How is it decided how long home hemo training will last? I realize there are different model machines and some require longer training periods than others. But who decides how long the training is and what is it based on?
That’s all dependent on how fast the patient can pickup and learn, they’ll go longer than the average learner…all to do good for the patient.
We have heard so many answers on how long patients are trained for home txs. There has to be some safeguards on this. What if a unit wants to train the patient fast and send them on their way to save costs. This is a very potentially dangerous situation is it not?
Many say the NxStage is much easier to be trained on than the conventional models. But shouldn’t there be a procedure for testing the patient to ensure that he if fully ready to go it alone, eventhough he may have family support?
I mean a dialysis machine operated incorrectly, even one error, could result in a serious accident or even death. Did your units test you to see if you could perform the entire tx from beginning to end to be sure you knew what you were doing?
Heather, home dialysis programs don’t just set a fixed number of days and say “you’re done, go home.” There are tests, and “return demonstrations” where you show the training nurse that you know how to do something. Some will do things like not plug in the machine, or allow folks to make mistakes that they then need to troubleshoot and correct. Nobody goes home without the training nurse being certain that they know what they are doing, know what to do if something goes wrong, and know who to call. That’s exactly the reason that you’re finding that training times are different–folks take various periods of time to graduate from these programs, and the training is individualized to meet each person’s needs.
Sorry to tell you, Dori, but what you have said is not always the case. We know a patient who told us he had x number of days to complete training and that was it. He was not asked if he was ready to go home- just told we have x number of days to get it done. Yes, things were gone over and was given #'s to call- that part is good. But he said he was not asked are you fully ready and he was not tested to see if he could perform the entire tx He said there were more patients lined up to be trained. So, whereas I would hope most programs give the patient all the time necessary to master the skills involved, that may not always be the case.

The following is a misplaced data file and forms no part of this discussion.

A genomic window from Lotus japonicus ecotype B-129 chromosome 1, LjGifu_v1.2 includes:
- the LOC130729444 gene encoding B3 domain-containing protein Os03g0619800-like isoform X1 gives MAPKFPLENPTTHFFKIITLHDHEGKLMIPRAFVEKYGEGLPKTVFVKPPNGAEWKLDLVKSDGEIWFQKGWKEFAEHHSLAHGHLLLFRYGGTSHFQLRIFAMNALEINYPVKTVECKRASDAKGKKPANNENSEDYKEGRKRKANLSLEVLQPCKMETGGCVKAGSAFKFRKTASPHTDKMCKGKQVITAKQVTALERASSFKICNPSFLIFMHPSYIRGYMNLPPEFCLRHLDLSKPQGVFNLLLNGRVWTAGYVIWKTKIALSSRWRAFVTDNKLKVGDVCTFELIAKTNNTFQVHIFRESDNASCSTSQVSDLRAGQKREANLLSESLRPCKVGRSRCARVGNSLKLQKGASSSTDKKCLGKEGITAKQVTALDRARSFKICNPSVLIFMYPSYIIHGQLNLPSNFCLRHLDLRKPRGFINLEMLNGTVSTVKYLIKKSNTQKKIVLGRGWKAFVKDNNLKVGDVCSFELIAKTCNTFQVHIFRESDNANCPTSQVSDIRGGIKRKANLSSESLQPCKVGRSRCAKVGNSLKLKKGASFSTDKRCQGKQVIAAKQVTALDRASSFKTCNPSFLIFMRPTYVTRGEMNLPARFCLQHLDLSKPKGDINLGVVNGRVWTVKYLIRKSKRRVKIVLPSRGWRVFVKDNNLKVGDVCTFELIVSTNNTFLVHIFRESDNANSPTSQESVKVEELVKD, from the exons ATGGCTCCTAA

Hi Heather. Clinics have to pass a special Medicare certification to offer home training. If a program is doing what you described, it should be reported–this is not approved practice–by anyone.
Thank you, Dori, I did not think it was appropriate.
That’s interersting to see how some clinics are crude on their policies…at my clinic they had one patient training over a month, on a NxStage!! …I only took 17 days to train…
The Medicare Benefits Policy Manual states that most people can learn how to do home hemodialysis in two months training 5 hours a day 3 days a week. The Medicare Claims Processing manual states that Medicare will pay for up to 3 months of training for hemodialysis done 3 times a week.
BTW, Medicare only pays for 15 training days for CAPD and CCPD.
Medicare will pay for retraining in some circumstances, such as the patient changes treatment types, equipment, clinics, partners, or as a health setback that requires retraining.
We were told it generally takes 12 weeks, but its individual. Your not pushed out the door if your not ready at 12 weeks. It took me just under 8 weeks to learn. I was there for longer though as I had to have surgery right when I planned on going home.
They took one look at me (& my figs.) and didn’t bother trying to train me right from the start. My brain was so f.o.s. that it would’ve been a waste of time …anyway, it meant my ‘12 weeks’ went from July 26 until Nov 17 (first day home with machine)…er…16 weeks +/-.
What everyone else took for ‘senile od fool’ was, in fact, just toxins/ renal failure effects. Honest! :roll:
Naw, that sounds like you joker there mate! Hahaha… :lol:
I was trained on NxStage in 14 days. Then I was home, BUT I already knew how to stick myself. I honestly felt I was ready after the 10th day but they would NOT let me go.
I’m suppose to be in and out in four days. We’ll see.